Online Automatic Discrimination Between Solid and Gaseous Cerebral Microemboli With the First Multifrequency Transcranial Doppler
Background and Purpose— The aim of this study was to assess the first multifrequency transcranial Doppler system that was specially developed to automatically detect and discriminate between solid and gaseous cerebral microemboli.
Methods— The multifrequency transcranial Doppler instrumentation insonates simultaneously with 2.5 and 2.0 MHz. Differentiation between solid and gaseous microemboli is based on the principle that solid microemboli reflect more ultrasound at the higher than at the lower frequency, whereas the opposite is the case for gaseous microemboli. In the in vitro studies, 159 plastic spheres (50 or 80 μm in diameter) and 105 gas bubbles (8 to 25 μm) were studied in a pulsatile closed-loop system containing irodinium or pig blood. In vivo studies were carried out for 1 hour in 15 patients with mechanical heart valves and in 45 patients with carotid stenosis. This gave a total of 60 hours of online automatic monitoring in patients.
Results— In the in vitro studies, 152 of the 159 (95.6%) plastic spheres were classified as solid, and 7 (4.4%) were classified as uncertain solid. Of the 105 gas bubbles, 99 (94.3%) were classified as gaseous and 6 (5.7%) as uncertain gaseous. Thus, correct classification was made for 251 (95.1%) of the 264 embolic events studied. A comparison between the automatic multifrequency discrimination and the known embolic classification gave a κ value of 0.897 (P<0.0001). The multifrequency Doppler classified 433 (84.2%) of the 514 emboli detected in the mechanical heart valve patients as gaseous, 74 (14.4%) as solid, and 7 (1.4%) as uncertain (3 uncertain solid, 4 uncertain gas). Thirty-two emboli were detected in 17 (38%) of the 45 carotid stenosis patients; 30 (93.7%) were classified as solid and 2 (6.3%) as uncertain solid.
Conclusions— This study has shown that multifrequency transcranial Doppler can be used to automatically differentiate between solid and gaseous microemboli online. Most detected microemboli in this initial study of mechanical heart valves were classified as gaseous, whereas most were classified as solid in the patients with carotid stenosis.
Cerebral microemboli have been detected with transcranial Doppler (TCD) in various patient groups and clinical situations in which there is an increased risk of stroke. These include carotid stenosis,1,2⇓ heart disease,3–5⇓⇓ invasive cardiovascular examinations,6–8⇓⇓ and cardiovascular surgery.9–11⇓⇓ Assessment of the clinical significance of this method has been limited because differentiating between solid and gaseous microemboli has been impossible. The reason is that the detection of microemboli is based on the principle that they reflect an increased amount of ultrasound compared with the surrounding whole blood (embolus-to-blood ratio, EBR). However, the amount of ultrasound being reflected depends not only on the size but also on the acoustic impedance of the embolus, which is characterized by its density and propagation of ultrasound. The greater the difference is between the acoustic impedance of the embolus and that of the surrounding whole blood, the greater the reflection is.12 Air has an acoustic impedance that is <1/4000 that of whole blood and therefore causes an extremely large reflection. Solid microemboli, on the other hand, have acoustic impedances that are more similar to whole blood and therefore give a much smaller reflection. It is therefore impossible to determine the composition of an embolus by measuring the increase in reflected ultrasound power alone because a small gaseous embolus may cause an increase in reflected ultrasound power similar in size to that caused by a much larger solid embolus.13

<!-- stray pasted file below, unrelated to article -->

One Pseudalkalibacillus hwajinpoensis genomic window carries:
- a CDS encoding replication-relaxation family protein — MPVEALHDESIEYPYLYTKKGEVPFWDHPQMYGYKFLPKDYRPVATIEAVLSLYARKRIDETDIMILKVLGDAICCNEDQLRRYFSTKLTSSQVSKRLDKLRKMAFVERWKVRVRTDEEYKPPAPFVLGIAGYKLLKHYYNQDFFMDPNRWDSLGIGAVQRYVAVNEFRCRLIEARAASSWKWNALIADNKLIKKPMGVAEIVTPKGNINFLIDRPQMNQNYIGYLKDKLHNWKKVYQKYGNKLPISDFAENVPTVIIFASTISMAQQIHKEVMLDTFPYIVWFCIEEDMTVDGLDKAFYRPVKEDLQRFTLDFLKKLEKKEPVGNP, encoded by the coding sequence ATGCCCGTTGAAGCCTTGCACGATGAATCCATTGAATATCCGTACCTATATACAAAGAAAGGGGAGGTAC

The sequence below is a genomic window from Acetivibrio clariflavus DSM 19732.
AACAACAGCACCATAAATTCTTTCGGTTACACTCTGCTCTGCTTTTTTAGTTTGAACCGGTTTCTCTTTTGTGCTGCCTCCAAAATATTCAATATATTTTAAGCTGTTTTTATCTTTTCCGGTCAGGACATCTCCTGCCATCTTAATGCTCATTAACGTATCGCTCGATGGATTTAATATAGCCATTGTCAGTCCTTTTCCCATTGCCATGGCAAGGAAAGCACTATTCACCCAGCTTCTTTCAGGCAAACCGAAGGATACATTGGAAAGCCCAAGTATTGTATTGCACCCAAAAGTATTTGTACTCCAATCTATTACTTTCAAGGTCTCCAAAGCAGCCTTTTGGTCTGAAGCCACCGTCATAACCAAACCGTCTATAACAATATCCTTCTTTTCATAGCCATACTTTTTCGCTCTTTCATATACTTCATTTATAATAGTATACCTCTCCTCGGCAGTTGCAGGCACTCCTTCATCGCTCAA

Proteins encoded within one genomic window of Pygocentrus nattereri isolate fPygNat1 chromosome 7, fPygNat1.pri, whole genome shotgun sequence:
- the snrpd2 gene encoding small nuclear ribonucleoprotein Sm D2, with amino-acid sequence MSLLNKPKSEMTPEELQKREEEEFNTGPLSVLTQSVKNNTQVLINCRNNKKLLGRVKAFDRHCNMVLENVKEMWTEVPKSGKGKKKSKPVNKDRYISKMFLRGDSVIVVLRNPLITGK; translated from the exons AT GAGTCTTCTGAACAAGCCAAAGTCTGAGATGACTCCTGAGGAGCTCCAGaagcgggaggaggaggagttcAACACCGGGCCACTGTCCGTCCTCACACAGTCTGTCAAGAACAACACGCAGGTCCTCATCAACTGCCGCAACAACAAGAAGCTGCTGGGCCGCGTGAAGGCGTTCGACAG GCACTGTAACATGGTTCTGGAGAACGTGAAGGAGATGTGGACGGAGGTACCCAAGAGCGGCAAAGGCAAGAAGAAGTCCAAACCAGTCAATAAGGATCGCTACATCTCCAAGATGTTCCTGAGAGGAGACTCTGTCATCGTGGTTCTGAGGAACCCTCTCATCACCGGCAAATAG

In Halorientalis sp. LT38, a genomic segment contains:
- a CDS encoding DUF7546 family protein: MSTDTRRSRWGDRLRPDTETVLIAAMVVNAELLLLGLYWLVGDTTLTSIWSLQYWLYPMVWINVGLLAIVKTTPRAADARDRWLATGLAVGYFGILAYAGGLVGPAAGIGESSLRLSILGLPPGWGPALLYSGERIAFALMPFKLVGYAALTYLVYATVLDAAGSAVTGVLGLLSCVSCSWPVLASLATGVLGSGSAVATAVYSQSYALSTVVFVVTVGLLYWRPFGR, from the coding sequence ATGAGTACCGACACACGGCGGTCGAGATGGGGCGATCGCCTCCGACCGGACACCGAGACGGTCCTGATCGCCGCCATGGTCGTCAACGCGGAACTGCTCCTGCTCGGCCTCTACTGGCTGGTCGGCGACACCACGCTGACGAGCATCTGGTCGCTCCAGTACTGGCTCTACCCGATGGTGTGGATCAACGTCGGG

Differentiation between solid and gaseous microemboli is theoretically possible by insonating an embolus simultaneously with 2 different ultrasound frequencies; the reflected ultrasound power depends on the insonating ultrasound frequency, and this dependency differs for solid and gaseous elements.14,15⇓ Solid microemboli reflect more ultrasound power at a higher compared with a lower frequency, whereas the opposite is the case for gaseous microemboli. The aim of this study was to assess the first multifrequency TCD specially developed to automatically detect and discriminate between solid and gaseous cerebral microemboli. Studies were first carried out in vitro and then in the clinical situation.
Materials and Methods
The multifrequency Doppler instrumentation (EmboDop, DWL) insonates simultaneously with 2.0- and 2.5-MHz frequencies.16 The broadband dual-frequency probe specially developed for this system allows insonation with a special but similar spacial intensity distribution using the 2 different transmitting frequencies. The probe may be used at a depth between 45 and 80 mm, which is covered by the longitudinally stretched focus area of the ultrasound beam. This results in minimal difference in ultrasound beam distortion caused by the tissue layers and the temporal bone and prevents inaccuracies in the simultaneous EBR measurements at the 2 transmitting frequencies.17
The frequency responses of the 2.5- and 2.0-MHz Doppler audio channels have been made as similar as possible (difference <0.1 dB) by use of special low-pass filters. The system has a 128 Fast Fourier Transform with 60% overlapping and Blackman time-weighted function. It has also a second 2.0-MHz gate that can be used as a reference gate for artifact rejection.18 Embolus monitoring with this system may be carried out bilaterally with 3 Doppler channels on each side. Data can be continuously stored digitally on the computer hard disk for up to 4 hours with the possibility of transferral to an archive system.